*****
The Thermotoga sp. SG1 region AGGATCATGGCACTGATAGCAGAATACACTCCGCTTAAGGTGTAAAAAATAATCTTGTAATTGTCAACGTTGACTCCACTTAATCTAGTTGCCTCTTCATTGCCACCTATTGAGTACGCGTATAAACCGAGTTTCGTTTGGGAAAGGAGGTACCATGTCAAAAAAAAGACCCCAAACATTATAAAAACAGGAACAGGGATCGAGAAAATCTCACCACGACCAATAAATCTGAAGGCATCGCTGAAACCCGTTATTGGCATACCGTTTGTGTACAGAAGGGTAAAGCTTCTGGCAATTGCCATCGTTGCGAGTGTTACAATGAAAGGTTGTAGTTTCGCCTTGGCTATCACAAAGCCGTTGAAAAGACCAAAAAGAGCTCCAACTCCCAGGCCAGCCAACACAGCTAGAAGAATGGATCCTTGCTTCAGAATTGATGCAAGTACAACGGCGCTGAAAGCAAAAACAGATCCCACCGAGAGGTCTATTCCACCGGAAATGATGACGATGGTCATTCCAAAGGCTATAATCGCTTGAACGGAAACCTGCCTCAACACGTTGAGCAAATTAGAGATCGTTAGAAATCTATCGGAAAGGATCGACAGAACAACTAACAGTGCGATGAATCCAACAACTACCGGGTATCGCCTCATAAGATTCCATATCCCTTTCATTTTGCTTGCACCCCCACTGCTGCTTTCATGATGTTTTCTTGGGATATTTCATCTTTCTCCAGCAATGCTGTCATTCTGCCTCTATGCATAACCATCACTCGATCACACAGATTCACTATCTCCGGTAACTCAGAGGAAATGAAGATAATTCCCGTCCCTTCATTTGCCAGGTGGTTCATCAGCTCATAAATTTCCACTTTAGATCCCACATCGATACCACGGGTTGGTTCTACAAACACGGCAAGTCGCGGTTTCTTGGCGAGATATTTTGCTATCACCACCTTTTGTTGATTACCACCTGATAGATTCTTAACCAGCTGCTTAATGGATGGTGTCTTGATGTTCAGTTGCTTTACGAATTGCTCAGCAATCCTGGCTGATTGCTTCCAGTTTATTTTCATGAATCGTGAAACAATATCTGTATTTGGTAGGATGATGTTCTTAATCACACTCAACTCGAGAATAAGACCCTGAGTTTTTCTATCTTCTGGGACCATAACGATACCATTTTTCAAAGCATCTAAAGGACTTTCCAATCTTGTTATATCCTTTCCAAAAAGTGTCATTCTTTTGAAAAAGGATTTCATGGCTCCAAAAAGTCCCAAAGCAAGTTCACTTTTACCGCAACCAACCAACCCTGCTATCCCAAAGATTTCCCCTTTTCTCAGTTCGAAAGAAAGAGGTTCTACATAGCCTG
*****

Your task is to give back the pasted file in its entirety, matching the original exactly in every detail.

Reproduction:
The Thermotoga sp. SG1 region AGGATCATGGCACTGATAGCAGAATACACTCCGCTTAAGGTGTAAAAAATAATCTTGTAATTGTCAACGTTGACTCCACTTAATCTAGTTGCCTCTTCATTGCCACCTATTGAGTACGCGTATAAACCGAGTTTCGTTTGGGAAAGGAGGTACCATGTCAAAAAAAAGACCCCAAACATTATAAAAACAGGAACAGGGATCGAGAAAATCTCACCACGACCAATAAATCTGAAGGCATCGCTGAAACCCGTTATTGGCATACCGTTTGTGTACAGAAGGGTAAAGCTTCTGGCAATTGCCATCGTTGCGAGTGTTACAATGAAAGGTTGTAGTTTCGCCTTGGCTATCACAAAGCCGTTGAAAAGACCAAAAAGAGCTCCAACTCCCAGGCCAGCCAACACAGCTAGAAGAATGGATCCTTGCTTCAGAATTGATGCAAGTACAACGGCGCTGAAAGCAAAAACAGATCCCACCGAGAGGTCTATTCCACCGGAAATGATGACGATGGTCATTCCAAAGGCTATAATCGCTTGAACGGAAACCTGCCTCAACACGTTGAGCAAATTAGAGATCGTTAGAAATCTATCGGAAAGGATCGACAGAACAACTAACAGTGCGATGAATCCAACAACTACCGGGTATCGCCTCATAAGATTCCATATCCCTTTCATTTTGCTTGCACCCCCACTGCTGCTTTCATGATGTTTTCTTGGGATATTTCATCTTTCTCCAGCAATGCTGTCATTCTGCCTCTATGCATAACCATCACTCGATCACACAGATTCACTATCTCCGGTAACTCAGAGGAAATGAAGATAATTCCCGTCCCTTCATTTGCCAGGTGGTTCATCAGCTCATAAATTTCCACTTTAGATCCCACATCGATACCACGGGTTGGTTCTACAAACACGGCAAGTCGCGGTTTCTTGGCGAGATATTTTGCTATCACCACCTTTTGTTGATTACCACCTGATAGATTCTTAACCAGCTGCTTAATGGATGGTGTCTTGATGTTCAGTTGCTTTACGAATTGCTCAGCAATCCTGGCTGATTGCTTCCAGTTTATTTTCATGAATCGTGAAACAATATCTGTATTTGGTAGGATGATGTTCTTAATCACACTCAACTCGAGAATAAGACCCTGAGTTTTTCTATCTTCTGGGACCATAACGATACCATTTTTCAAAGCATCTAAAGGACTTTCCAATCTTGTTATATCCTTTCCAAAAAGTGTCATTCTTTTGAAAAAGGATTTCATGGCTCCAAAAAGTCCCAAAGCAAGTTCACTTTTACCGCAACCAACCAACCCTGCTATCCCAAAGATTTCCCCTTTTCTCAGTTCGAAAGAAAGAGGTTCTACATAGCCTG